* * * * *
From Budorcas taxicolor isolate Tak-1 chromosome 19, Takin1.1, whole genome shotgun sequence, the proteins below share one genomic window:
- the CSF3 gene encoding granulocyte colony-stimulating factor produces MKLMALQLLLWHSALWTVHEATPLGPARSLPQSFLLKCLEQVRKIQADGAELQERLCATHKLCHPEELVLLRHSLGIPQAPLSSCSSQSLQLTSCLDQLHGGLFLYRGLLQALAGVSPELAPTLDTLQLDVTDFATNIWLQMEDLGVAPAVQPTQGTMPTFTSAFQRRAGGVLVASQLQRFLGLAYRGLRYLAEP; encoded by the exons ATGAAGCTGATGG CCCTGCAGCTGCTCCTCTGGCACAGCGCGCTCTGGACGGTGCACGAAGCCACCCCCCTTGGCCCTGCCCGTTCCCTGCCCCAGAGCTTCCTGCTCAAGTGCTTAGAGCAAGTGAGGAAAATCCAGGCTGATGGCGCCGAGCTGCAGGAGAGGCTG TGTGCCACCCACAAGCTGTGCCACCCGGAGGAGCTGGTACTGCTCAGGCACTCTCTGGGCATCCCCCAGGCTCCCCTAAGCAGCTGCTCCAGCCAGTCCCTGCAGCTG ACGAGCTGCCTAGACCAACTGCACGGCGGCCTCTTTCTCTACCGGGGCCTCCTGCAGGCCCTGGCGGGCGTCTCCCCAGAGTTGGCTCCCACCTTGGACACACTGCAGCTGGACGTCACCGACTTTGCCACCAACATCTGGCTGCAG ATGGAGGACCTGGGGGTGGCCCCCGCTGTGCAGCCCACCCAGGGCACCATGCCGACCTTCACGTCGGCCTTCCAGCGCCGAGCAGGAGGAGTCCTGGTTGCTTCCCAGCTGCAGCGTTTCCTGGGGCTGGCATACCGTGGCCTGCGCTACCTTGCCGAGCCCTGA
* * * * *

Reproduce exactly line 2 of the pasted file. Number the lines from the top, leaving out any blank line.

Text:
- the CSF3 gene encoding granulocyte colony-stimulating factor produces MKLMALQLLLWHSALWTVHEATPLGPARSLPQSFLLKCLEQVRKIQADGAELQERLCATHKLCHPEELVLLRHSLGIPQAPLSSCSSQSLQLTSCLDQLHGGLFLYRGLLQALAGVSPELAPTLDTLQLDVTDFATNIWLQMEDLGVAPAVQPTQGTMPTFTSAFQRRAGGVLVASQLQRFLGLAYRGLRYLAEP; encoded by the exons ATGAAGCTGATGG CCCTGCAGCTGCTCCTCTGGCACAGCGCGCTCTGGACGGTGCACGAAGCCACCCCCCTTGGCCCTGCCCGTTCCCTGCCCCAGAGCTTCCTGCTCAAGTGCTTAGAGCAAGTGAGGAAAATCCAGGCTGATGGCGCCGAGCTGCAGGAGAGGCTG TGTGCCACCCACAAGCTGTGCCACCCGGAGGAGCTGGTACTGCTCAGGCACTCTCTGGGCATCCCCCAGGCTCCCCTAAGCAGCTGCTCCAGCCAGTCCCTGCAGCTG ACGAGCTGCCTAGACCAACTGCACGGCGGCCTCTTTCTCTACCGGGGCCTCCTGCAGGCCCTGGCGGGCGTCTCCCCAGAGTTGGCTCCCACCTTGGACACACTGCAGCTGGACGTCACCGACTTTGCCACCAACATCTGGCTGCAG ATGGAGGACCTGGGGGTGGCCCCCGCTGTGCAGCCCACCCAGGGCACCATGCCGACCTTCACGTCGGCCTTCCAGCGCCGAGCAGGAGGAGTCCTGGTTGCTTCCCAGCTGCAGCGTTTCCTGGGGCTGGCATACCGTGGCCTGCGCTACCTTGCCGAGCCCTGA